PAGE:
By CARL GREEN
Collinsville – A Mississippi River levee project estimated to cost up to $20 million will be completed locally using local union labor.
The Southwestern Illinois Flood Prevention District Council voted unanimously Nov. 20 to reject a construction agreement with the U.S. Army Corps of Engineers – which has consistently refused to accept a Project Labor Agreement (PLA) for the work – and take over the project itself on grounds that it can save money while assuring the local workforce is used.
The vote upheld the Council’s policy of using PLAs, which assure contractors an adequate and prepared labor force while ensuring workers are hired locally.
The Council will forego about $13 million in federal money by taking over the project, leaving it to be financed entirely by a quarter-cent sales tax Metro East voters approved in 2008 for flood control improvements. The tax generates about $11 million a year from Madison, St. Clair and Monroe counties.
The project comes at a time when work has been scarce for much of the union labor force.
“It’s going to help us out,” said Dale Stewart, executive secretary-treasurer for the Southwestern Illinois Building and Construction Trades Council, the group that administers PLA here. “We’re really thankful. That was a tough vote for the board to take, but it was the right thing to do.”
The project, a cutoff wall, is a major part of a larger series of levee improvements being overseen by the Council, in partnership with the Corps of Engineers, to protect the Metro East from flooding on the Mississippi River.
The 1,800-foot-long wall will be built adjacent to where Wood River Creek enters the Mississippi east of Mel Price Lock and Dam. River water has been seeping through in the area, endangering the levee, which protects a vital industrial area. The wall will be built down to the bedrock, providing protection from the seepage.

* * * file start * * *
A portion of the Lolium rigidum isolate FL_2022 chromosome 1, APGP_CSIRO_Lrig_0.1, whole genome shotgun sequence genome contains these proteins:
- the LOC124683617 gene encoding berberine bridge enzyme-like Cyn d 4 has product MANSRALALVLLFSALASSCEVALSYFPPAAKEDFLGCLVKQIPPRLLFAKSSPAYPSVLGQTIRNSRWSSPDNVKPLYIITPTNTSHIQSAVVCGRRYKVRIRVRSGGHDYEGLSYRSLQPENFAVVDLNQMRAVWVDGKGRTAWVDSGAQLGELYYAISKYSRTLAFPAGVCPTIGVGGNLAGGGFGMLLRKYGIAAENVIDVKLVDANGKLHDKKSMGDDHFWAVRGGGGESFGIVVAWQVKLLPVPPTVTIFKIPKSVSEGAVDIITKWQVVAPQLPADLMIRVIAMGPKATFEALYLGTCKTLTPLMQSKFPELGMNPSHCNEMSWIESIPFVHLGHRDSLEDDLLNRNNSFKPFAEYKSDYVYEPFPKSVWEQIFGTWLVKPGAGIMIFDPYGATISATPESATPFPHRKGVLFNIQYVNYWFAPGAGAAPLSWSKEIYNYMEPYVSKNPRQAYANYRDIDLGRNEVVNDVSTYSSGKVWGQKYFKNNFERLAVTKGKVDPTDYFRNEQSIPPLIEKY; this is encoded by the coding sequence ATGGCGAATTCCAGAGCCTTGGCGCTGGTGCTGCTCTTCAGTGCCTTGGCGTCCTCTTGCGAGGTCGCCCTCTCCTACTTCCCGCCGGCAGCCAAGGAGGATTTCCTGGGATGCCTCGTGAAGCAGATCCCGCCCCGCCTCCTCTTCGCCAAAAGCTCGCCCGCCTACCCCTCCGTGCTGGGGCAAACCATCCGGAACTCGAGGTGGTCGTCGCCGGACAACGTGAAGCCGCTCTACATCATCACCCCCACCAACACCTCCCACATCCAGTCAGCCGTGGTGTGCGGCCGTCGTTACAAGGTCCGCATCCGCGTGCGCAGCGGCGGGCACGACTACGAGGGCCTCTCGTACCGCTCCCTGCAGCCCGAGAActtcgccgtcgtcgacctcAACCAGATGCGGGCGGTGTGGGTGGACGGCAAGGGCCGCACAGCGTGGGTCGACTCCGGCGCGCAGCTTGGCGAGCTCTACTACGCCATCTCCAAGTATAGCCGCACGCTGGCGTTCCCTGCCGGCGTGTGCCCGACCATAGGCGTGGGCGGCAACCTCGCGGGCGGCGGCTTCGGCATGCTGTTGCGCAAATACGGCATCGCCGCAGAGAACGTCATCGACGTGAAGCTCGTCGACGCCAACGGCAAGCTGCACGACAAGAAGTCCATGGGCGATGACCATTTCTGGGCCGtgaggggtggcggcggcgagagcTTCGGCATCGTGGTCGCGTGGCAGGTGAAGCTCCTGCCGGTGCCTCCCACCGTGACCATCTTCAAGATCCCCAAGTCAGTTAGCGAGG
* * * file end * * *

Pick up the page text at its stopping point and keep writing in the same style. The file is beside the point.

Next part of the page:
The project also includes a shallower but longer 1,900-foot wall, which will be built west of the dam, near the city of Alton.
COMMITMENT TO WORKFORCE
The Corps of Engineers estimated the project cost at $20 million and has been preparing the design for the walls. If the Corps were to complete the work, the local share from the Council would amount to about 35 percent of the cost. However, the consistent refusal of the Corps to accept a PLA for the project left open the possibility of a contractor bringing in non-union labor from out of town.
Les Sterman, chief supervisor of construction for the Council, said that would been an unacceptable use of the local sales tax, which was promoted on the grounds that local workers would be employed, keeping the money circulating in the community.
“We felt like it was important to keep our commitment to the local workforce,” Sterman said, noting that the nine-member board is bipartisan and the vote was unanimous.
Stewart said the decision validates the effort made by labor and political leaders to get the sales tax approved. “Those dollars turn over seven times in the local economy,” he said.
Corps officials made a presentation at the Council meeting as well but were unable to convince the board that the Corps should remain in charge of construction. The Corps will, however, remain involved in the design of the improvements.
Sterman is hopeful the job can be completed by the end of 2015.
“The fact is we’re partners on the project,” he noted. “The Corps designed it, we’re going to build it.”
The entire levee improvement project is expected to cost more than $100 million.
By the time the work is done, Sterman said, the Council’s own cost savings will more than make up for the additional amount it must spend now on the cutoff walls.
MORE WORK TO DO
The Corps has another big job to do on that section of the river – correcting under-seepage resulting from construction of the Mel Price dam itself. That job will require no local money because it is a result of the government building the dam, which was completed in 1994.
The dam’s purpose is to keep the river open to barge and other maritime traffic by creating a navigable pool upstream, making the river level lower below the dam, which puts additional pressure on the levee, resulting in more under-seepage.
Sterman said the problem can be seen in periodic flooding along the north side of Illinois Highway 143, known as the Berm Highway, during periods of high water to the east of the dam.